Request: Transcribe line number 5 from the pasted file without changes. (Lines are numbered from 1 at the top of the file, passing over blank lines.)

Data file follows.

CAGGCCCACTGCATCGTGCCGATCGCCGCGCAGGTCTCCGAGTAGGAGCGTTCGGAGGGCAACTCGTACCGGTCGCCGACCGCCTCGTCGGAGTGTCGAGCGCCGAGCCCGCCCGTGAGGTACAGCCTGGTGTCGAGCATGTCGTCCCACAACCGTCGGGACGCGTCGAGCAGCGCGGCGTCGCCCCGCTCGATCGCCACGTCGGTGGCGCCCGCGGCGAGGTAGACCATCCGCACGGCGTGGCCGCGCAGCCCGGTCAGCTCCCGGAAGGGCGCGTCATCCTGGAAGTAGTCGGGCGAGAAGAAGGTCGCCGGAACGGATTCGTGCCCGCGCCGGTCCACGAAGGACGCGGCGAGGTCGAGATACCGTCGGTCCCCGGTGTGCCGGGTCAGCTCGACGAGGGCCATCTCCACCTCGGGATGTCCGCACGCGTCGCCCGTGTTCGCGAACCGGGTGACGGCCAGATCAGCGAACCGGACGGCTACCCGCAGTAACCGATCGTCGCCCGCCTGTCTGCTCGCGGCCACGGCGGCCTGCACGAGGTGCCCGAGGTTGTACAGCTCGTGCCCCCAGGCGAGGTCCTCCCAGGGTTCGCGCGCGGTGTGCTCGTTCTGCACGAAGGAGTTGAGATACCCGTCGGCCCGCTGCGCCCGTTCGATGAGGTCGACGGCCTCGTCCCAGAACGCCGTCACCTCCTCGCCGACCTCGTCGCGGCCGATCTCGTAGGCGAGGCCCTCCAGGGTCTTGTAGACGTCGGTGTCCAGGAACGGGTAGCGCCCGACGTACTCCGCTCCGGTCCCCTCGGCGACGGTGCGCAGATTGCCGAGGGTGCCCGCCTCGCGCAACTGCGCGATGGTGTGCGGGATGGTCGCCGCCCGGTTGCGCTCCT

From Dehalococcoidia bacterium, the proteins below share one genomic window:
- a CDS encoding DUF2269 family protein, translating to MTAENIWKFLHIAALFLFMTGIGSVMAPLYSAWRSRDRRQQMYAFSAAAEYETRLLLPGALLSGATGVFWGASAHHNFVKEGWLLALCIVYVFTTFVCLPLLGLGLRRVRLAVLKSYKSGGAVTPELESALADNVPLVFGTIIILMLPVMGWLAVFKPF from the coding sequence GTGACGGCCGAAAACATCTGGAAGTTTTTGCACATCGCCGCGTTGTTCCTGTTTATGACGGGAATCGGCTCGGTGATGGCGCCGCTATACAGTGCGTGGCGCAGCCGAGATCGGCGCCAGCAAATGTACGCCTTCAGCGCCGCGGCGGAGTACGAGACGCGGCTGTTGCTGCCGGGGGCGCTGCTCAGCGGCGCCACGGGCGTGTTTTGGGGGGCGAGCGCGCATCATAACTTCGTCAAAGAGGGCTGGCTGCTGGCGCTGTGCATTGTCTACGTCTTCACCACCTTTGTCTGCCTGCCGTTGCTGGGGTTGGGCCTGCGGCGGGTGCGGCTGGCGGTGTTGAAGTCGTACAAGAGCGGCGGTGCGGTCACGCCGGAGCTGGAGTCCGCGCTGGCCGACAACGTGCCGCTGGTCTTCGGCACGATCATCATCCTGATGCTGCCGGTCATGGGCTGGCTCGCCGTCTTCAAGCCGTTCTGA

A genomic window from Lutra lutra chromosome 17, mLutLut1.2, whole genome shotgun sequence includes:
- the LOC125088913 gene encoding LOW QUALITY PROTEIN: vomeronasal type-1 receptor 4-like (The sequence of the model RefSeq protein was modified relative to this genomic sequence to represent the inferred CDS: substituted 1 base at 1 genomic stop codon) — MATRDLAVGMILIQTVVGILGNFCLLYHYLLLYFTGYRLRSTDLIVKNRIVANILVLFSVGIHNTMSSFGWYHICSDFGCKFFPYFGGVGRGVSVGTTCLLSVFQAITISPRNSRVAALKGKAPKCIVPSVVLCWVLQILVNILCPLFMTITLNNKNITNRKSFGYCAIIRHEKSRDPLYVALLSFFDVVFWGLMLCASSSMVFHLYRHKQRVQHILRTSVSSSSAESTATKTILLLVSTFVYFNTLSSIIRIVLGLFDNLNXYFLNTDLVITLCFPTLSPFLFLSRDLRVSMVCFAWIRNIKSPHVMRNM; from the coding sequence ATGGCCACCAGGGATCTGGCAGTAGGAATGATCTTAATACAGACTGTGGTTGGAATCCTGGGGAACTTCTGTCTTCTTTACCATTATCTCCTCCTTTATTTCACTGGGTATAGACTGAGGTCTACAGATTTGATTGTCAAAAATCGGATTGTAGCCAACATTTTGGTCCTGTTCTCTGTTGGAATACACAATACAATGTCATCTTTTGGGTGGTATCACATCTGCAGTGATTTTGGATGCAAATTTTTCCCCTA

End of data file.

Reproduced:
- the LOC125088913 gene encoding LOW QUALITY PROTEIN: vomeronasal type-1 receptor 4-like (The sequence of the model RefSeq protein was modified relative to this genomic sequence to represent the inferred CDS: substituted 1 base at 1 genomic stop codon) — MATRDLAVGMILIQTVVGILGNFCLLYHYLLLYFTGYRLRSTDLIVKNRIVANILVLFSVGIHNTMSSFGWYHICSDFGCKFFPYFGGVGRGVSVGTTCLLSVFQAITISPRNSRVAALKGKAPKCIVPSVVLCWVLQILVNILCPLFMTITLNNKNITNRKSFGYCAIIRHEKSRDPLYVALLSFFDVVFWGLMLCASSSMVFHLYRHKQRVQHILRTSVSSSSAESTATKTILLLVSTFVYFNTLSSIIRIVLGLFDNLNXYFLNTDLVITLCFPTLSPFLFLSRDLRVSMVCFAWIRNIKSPHVMRNM; from the coding sequence ATGGCCACCAGGGATCTGGCAGTAGGAATGATCTTAATACAGACTGTGGTTGGAATCCTGGGGAACTTCTGTCTTCTTTACCATTATCTCCTCCTTTATTTCACTGGGTATAGACTGAGGTCTACAGATTTGATTGTCAAAAATCGGATTGTAGCCAACATTTTGGTCCTGTTCTCTGTTGGAATACACAATACAATGTCATCTTTTGGGTGGTATCACATCTGCAGTGATTTTGGATGCAAATTTTTCCCCTA